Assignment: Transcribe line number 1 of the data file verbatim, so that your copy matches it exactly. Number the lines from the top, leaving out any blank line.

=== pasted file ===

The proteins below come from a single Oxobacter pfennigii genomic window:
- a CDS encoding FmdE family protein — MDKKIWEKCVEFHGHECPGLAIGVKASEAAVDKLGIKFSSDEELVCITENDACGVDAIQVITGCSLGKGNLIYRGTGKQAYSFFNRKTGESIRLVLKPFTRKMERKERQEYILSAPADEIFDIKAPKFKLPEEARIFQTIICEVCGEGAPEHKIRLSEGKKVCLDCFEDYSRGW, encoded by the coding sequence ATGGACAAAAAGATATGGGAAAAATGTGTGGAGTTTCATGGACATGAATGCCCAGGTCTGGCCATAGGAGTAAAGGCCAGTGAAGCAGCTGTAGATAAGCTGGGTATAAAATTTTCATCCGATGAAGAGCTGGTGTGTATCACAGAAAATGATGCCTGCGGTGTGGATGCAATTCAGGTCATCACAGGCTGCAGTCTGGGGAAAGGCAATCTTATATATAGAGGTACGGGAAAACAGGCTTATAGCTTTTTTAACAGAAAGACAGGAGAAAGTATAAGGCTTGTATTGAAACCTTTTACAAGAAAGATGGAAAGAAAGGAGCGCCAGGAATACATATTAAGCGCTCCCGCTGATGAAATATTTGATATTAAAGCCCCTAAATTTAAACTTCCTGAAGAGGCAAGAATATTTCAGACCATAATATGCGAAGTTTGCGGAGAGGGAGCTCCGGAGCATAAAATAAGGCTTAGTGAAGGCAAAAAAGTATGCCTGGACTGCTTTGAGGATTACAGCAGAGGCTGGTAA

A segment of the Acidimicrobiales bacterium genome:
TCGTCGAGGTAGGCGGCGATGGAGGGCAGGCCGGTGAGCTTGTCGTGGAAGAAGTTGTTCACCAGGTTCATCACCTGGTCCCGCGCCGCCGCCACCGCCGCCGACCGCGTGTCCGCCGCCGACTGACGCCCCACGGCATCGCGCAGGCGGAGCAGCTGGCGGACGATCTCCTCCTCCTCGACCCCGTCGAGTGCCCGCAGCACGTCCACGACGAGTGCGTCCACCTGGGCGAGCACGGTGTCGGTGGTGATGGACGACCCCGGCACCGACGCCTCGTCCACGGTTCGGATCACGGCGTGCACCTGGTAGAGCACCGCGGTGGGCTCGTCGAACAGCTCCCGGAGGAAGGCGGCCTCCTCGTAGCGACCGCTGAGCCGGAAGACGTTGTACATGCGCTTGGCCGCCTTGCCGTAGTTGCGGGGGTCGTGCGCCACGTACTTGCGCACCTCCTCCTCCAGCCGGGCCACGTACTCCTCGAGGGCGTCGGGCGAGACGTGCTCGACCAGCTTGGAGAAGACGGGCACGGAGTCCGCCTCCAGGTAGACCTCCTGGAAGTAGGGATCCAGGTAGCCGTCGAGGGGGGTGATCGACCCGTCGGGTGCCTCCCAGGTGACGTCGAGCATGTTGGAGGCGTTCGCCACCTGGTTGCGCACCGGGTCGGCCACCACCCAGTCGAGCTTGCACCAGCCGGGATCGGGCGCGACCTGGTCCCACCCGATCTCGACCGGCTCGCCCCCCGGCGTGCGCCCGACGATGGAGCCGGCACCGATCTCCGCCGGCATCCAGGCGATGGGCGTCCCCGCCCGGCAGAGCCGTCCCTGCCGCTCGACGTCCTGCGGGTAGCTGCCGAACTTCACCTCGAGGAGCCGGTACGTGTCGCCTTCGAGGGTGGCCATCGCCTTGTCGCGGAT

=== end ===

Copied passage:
The proteins below come from a single Oxobacter pfennigii genomic window: